Rigging and Skinning

Rigging is the process of connecting a mesh with an internal poseable skeleton rig and bone structure. Rigged meshes allow mesh surfaces to rotate and move where internal bones are placed within the model during the modeling process. Rigging is often performed in conjunction with skinning, creating a natural looking stretch and bend when models are animated or repositioned. You can create rigged meshes with third-party software such as Blender or Maya.

A normal model can only rotate on its pivot point.
A rigged model (or mesh) can rotate with any bone of its associated rig.
A rigged model with no skinning data.
A skinned model that bends organically with the bone rotation.

See the following resources to learn the basics and intermediate steps required to skin models in Blender:

Rigs and Bones

The rig, or bone structure, within a rigged mesh creates additional poseable points for the 3D model in Studio. By rotating or moving the bones of a mesh, the parts of the mesh assigned to those bones can move independently from the rest of the mesh. The assignment of influence between meshes and bones, such as a LowerLeftArm bone driving the movement of the LowerLeftArm geometry, is set in a third-party application like Blender or Maya. When imported into Studio, Roblox saves this influence assignment data to the MeshPart asset data.

Once you successfully import a rigged mesh model into Studio, Studio represents this rig structure with Bone instances that you can then pose and animate. You can view bones in Studio by toggling Constraint Details in the Model tab, or when you are using the Animation Editor.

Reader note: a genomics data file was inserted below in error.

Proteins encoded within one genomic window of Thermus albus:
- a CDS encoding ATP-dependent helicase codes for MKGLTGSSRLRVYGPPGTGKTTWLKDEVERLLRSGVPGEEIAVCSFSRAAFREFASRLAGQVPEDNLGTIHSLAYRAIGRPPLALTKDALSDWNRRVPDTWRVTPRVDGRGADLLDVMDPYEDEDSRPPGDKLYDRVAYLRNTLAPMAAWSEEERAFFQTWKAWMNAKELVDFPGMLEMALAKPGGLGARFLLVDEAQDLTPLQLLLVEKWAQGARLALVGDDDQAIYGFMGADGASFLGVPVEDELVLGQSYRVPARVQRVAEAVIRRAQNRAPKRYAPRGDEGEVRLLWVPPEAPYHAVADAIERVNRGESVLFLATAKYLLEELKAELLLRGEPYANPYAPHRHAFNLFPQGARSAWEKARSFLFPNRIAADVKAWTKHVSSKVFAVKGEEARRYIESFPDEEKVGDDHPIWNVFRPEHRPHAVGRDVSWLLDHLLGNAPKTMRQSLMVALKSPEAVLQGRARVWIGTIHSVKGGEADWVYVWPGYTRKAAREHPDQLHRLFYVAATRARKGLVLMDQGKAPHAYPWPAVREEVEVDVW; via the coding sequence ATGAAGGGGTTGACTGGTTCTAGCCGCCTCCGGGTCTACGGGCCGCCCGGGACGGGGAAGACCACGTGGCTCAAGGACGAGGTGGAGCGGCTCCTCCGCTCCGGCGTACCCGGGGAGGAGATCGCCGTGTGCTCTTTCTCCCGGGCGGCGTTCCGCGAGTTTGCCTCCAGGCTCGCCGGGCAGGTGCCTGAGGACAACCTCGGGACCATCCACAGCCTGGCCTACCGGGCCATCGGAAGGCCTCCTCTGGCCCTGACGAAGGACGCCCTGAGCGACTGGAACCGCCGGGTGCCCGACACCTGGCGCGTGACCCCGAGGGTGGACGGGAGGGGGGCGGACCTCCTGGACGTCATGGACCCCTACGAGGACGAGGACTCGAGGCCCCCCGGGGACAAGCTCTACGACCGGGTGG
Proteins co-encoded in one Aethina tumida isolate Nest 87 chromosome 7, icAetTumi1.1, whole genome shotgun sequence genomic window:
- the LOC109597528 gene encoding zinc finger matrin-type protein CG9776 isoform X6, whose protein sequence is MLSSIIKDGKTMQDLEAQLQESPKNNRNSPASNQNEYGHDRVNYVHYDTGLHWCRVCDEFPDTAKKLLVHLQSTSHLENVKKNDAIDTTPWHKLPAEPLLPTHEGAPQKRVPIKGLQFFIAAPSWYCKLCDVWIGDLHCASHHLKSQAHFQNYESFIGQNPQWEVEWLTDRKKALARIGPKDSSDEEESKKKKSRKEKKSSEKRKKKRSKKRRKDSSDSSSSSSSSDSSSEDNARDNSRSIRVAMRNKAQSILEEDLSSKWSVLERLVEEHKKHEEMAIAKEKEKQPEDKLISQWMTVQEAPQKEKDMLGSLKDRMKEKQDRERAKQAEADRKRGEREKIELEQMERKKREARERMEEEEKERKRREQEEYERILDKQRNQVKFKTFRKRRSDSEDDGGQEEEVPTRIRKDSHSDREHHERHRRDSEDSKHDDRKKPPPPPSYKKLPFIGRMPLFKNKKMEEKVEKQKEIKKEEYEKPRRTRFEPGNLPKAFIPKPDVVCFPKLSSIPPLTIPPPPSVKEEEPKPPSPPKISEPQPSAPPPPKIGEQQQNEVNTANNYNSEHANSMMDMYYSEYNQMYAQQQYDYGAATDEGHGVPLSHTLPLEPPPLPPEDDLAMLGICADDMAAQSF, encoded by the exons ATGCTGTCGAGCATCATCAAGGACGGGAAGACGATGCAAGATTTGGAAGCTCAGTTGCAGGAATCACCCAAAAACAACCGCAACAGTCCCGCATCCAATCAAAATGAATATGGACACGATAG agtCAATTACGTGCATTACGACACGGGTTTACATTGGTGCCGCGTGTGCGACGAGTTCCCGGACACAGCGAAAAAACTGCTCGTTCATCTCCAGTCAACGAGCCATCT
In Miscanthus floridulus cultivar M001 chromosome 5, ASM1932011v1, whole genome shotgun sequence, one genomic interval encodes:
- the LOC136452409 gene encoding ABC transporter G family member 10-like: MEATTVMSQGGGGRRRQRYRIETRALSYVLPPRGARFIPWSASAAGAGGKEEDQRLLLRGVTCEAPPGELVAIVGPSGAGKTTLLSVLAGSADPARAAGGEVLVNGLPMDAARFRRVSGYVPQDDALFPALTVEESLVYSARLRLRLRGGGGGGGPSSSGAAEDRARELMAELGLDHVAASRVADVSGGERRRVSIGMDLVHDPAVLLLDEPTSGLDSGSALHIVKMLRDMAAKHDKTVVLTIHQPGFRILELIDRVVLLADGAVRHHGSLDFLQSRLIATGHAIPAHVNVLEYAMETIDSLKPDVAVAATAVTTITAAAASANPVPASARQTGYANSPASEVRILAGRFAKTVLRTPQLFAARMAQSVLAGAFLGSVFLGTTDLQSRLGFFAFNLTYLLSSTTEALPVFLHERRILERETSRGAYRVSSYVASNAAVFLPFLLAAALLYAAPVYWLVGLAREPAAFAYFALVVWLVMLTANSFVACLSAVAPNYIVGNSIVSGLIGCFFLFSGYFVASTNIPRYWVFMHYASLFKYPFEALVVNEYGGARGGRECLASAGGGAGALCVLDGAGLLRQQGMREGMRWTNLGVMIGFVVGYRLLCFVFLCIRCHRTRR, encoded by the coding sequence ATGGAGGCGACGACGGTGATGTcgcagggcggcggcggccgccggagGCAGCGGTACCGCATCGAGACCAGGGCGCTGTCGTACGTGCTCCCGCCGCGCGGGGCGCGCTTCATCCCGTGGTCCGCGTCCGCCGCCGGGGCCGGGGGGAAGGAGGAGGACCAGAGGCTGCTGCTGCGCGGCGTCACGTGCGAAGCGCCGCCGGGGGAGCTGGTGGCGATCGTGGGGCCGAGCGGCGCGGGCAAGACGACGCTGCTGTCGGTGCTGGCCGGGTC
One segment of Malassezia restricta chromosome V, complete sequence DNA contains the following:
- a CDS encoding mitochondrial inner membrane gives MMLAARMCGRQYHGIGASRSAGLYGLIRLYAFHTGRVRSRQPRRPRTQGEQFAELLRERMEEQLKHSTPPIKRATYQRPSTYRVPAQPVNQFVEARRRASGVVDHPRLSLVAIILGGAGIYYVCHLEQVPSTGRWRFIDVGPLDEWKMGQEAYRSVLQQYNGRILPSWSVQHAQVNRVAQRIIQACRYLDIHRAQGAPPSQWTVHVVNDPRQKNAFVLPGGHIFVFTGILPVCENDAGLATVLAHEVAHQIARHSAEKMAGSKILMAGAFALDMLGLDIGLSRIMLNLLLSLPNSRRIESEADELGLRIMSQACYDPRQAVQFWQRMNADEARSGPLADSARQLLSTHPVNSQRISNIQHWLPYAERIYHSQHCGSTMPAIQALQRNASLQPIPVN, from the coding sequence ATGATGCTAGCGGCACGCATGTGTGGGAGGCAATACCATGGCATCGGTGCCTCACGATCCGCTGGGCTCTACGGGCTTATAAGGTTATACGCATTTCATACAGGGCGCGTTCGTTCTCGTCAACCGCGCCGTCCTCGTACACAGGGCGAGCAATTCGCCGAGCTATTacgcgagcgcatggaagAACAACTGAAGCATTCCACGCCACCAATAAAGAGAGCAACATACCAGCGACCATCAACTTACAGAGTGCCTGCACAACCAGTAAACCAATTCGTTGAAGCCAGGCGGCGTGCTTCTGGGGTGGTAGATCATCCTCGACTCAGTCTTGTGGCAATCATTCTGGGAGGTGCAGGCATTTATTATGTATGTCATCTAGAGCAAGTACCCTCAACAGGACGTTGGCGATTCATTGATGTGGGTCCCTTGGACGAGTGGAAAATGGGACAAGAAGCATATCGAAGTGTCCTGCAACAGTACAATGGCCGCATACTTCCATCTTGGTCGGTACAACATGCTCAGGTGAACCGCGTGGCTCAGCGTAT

Constraint Details toggle indicated in Model tab
A translucent humanoid outline, showing various sphere points where the constraints exist.
Constraint Details enabled
A translucent humanoid outline, showing 15 pink bones objects over various limbs.
When using the Animation Editor

Types of Rigs

Rigged models use a naming convention starting with "R" and ending with the number of individual meshes that make up the model. This is used to quickly identify the type and number of meshes that a model has. Although R6 and R15 models are common, a model can be of varying subjects, sizes and can have any number of individual meshes, such as a R5, R20, or R200.

  • R1 refers to a single mesh that is rigged, or associated with an internal skeleton structure. Many models, such as a tree or accessory item, are good candidates to be made into an R1 model. Even humanoid characters, such as NPCs, can be created as R1 models but they will not be able to take full advantage of the animation and humanoid options available for R15 characters.

    See Rigging a Simple Mesh for instructions on turning a basic mesh into an R1 model in Blender.

  • R15 typically refers to humanoid models used as player or avatar characters. An R15 model is made up of 15 specific meshes that are parented to a single rig. A R15 character model often includes skinning data to allow the model to bend and pose naturally. Roblox uses the R15 standard for all avatars, and requires the R15 technical specifications to ensure universal behavior and quality.

    See Rigging a Humanoid Model for instructions on turning a character model into an R15 humanoid model in Blender.